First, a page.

The United Nations and aid agencies are powerless to deliver help to those who need it. Men with guns, with or without uniforms, are blocking them, threatening their staff, looting their stores and stealing their vehicles. Only armed intervention can deliver aid now. So why is no one doing anything? Who is calling for intervention? Does the "do something" factor only kick in once the pictures become too ghastly to contemplate? In all the recent catastrophes; Ethiopia in 1984, Somalia in 1992 and Rwanda in 1994, the politicians acted only when the television pictures drove public opinion to demand action.Why are there only muted calls for action now?
The simple answer is the American election. The United States is the only country with the capacity to mount a quick and comprehensive intervention so far from home. But no one in Washington is going to do anything until next Thursday. Symptomatic was the announcement this week that Raymond Chretien, Canada's ambassador to the US had been appointed UN Special Mediator for the region but that he would not leave Washington till November 6.
For Western governments, the prospect of intervening in Zaire, the vast chaotic core of Africa, is too daunting - and there are no valuable mines or real estate there. It has traditionally been a French zone of influence but Paris got a bad press when it sent troops to Rwanda in 1994 to prop up the collapsing genocidal regime. It is under- standably reluctant to try again. Britain rarely risks its troops in Africa, even in areas where it has interests, though it might be persuaded to send a back-up team for someone else's show.
Having for years interfered in bits of Africa where they had strategic or commercial interests, Western governments appear to have decided that it is down to the Africans to solve eastern Zaire. But what happens when those pictures just get too bad, when too many children are dying on television and public opinion demands action?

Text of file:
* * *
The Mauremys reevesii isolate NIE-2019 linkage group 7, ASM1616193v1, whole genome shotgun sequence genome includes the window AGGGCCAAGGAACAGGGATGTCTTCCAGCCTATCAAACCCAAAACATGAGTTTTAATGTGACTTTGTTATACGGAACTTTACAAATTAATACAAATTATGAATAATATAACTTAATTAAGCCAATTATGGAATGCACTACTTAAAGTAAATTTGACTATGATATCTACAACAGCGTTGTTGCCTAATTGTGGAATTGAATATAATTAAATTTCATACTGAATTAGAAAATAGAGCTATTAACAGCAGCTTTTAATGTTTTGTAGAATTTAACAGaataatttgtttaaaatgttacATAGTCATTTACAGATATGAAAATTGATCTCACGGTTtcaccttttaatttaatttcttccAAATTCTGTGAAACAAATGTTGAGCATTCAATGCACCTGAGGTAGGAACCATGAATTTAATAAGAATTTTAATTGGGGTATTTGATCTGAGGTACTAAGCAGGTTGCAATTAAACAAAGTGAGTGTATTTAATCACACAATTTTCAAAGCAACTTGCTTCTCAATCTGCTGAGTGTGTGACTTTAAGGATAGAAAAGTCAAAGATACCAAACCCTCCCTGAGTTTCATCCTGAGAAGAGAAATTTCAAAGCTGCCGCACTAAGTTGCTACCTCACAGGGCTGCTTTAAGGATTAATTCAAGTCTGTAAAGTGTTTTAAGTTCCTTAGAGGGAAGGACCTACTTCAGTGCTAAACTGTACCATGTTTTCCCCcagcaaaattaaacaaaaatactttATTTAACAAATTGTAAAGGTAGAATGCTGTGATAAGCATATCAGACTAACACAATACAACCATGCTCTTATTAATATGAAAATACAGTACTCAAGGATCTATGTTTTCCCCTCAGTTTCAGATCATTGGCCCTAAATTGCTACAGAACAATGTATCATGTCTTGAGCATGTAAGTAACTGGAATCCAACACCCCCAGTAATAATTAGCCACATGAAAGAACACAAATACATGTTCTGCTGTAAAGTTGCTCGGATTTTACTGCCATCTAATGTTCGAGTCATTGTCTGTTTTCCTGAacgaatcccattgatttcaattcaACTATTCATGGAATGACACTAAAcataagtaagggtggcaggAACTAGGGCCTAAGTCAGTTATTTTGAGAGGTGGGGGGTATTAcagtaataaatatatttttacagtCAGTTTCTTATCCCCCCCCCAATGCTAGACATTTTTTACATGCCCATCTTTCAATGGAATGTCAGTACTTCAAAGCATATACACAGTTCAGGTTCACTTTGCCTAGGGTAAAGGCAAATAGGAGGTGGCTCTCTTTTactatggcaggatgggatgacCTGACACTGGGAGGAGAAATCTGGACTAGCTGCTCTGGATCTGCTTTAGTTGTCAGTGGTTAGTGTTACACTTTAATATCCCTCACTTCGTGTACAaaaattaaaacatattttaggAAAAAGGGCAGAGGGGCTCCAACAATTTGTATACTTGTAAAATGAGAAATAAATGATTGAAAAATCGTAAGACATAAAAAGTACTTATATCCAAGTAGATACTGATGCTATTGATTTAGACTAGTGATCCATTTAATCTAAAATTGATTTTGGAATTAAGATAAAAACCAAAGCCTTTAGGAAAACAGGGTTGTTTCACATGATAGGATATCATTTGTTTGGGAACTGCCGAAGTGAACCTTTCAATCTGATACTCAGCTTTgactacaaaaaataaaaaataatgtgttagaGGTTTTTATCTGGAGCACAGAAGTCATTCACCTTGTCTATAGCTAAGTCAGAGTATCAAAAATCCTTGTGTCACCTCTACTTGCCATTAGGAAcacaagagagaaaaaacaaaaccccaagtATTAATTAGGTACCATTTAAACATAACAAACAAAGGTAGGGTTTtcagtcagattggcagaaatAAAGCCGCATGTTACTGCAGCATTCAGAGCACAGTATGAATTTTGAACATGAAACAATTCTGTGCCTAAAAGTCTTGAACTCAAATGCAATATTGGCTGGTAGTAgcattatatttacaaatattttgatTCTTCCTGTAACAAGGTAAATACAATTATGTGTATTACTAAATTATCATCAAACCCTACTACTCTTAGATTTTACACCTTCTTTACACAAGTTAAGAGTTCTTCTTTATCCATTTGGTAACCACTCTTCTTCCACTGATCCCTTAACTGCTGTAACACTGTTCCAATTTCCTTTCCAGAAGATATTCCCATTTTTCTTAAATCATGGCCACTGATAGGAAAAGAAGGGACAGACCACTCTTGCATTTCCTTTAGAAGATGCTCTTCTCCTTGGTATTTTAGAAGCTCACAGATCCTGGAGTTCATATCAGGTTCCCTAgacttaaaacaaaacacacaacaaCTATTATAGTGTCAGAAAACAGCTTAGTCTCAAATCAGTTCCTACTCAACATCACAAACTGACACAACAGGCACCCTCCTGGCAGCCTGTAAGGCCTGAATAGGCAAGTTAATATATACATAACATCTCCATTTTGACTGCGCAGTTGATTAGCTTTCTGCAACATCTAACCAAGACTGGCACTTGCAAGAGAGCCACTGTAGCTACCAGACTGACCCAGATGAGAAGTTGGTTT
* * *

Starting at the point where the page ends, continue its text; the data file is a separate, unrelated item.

It is precisely at that stage that intervention could be disastrous. That is the lesson from Rwanda in July 1994. Then the horror of the cholera and chaos in the refugee camps around Goma demanded action and the aid agencies went scurrying in. No one thought about the political consequences. Who were these people that the world was so keen to save? Many of them were Hutus who had perpetrated the genocidal murders of an estimated 800,000 fellow Rwandans two months before. Among them were the killers and most of the old Rwandan army, with their guns. The UN High Commission for Refugees rightly gave them food and shelter but failed to insist that, in accordance with its own rules, guns were removed and killers identified and arrested. Instead the camps became bases where the genocidaires tried to finish their work by conducting murdering raids across the border into Rwanda. As in Somalia in 1992, short-term humanitarian-led intervention wrecked the chances of a long-term political solution. Those camps are one of the two causes of today's disaster - preventable, predictable.